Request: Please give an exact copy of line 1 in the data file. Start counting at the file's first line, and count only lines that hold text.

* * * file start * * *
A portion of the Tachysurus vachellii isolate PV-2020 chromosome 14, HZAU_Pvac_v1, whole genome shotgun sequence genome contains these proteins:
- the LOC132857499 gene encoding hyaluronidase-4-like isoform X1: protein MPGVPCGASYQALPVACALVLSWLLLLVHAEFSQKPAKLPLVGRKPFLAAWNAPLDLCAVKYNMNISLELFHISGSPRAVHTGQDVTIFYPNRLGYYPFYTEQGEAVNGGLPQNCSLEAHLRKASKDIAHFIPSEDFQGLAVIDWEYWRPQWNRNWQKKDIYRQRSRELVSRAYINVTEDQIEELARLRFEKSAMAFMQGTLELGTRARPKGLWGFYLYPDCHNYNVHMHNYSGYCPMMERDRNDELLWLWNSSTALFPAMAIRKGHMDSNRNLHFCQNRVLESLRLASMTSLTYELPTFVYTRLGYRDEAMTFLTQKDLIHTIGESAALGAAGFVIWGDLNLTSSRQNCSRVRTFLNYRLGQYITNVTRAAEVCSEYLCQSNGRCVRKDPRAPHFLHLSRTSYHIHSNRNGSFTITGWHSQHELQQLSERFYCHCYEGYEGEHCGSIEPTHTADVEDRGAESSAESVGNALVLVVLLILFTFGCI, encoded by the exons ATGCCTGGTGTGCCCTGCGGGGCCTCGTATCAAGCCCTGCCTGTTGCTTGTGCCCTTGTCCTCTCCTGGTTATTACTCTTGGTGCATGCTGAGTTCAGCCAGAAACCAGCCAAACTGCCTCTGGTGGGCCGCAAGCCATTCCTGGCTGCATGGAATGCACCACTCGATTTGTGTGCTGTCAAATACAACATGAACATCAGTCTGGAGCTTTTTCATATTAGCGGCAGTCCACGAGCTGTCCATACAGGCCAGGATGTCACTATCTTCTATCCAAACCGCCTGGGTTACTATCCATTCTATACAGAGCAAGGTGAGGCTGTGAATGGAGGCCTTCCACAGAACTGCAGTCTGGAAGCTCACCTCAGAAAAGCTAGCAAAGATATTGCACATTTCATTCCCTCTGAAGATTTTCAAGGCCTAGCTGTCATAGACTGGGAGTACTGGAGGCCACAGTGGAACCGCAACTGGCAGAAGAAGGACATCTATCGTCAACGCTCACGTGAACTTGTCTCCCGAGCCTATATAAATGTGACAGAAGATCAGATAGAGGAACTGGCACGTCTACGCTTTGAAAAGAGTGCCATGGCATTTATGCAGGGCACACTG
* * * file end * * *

A portion of the Tachysurus vachellii isolate PV-2020 chromosome 14, HZAU_Pvac_v1, whole genome shotgun sequence genome contains these proteins: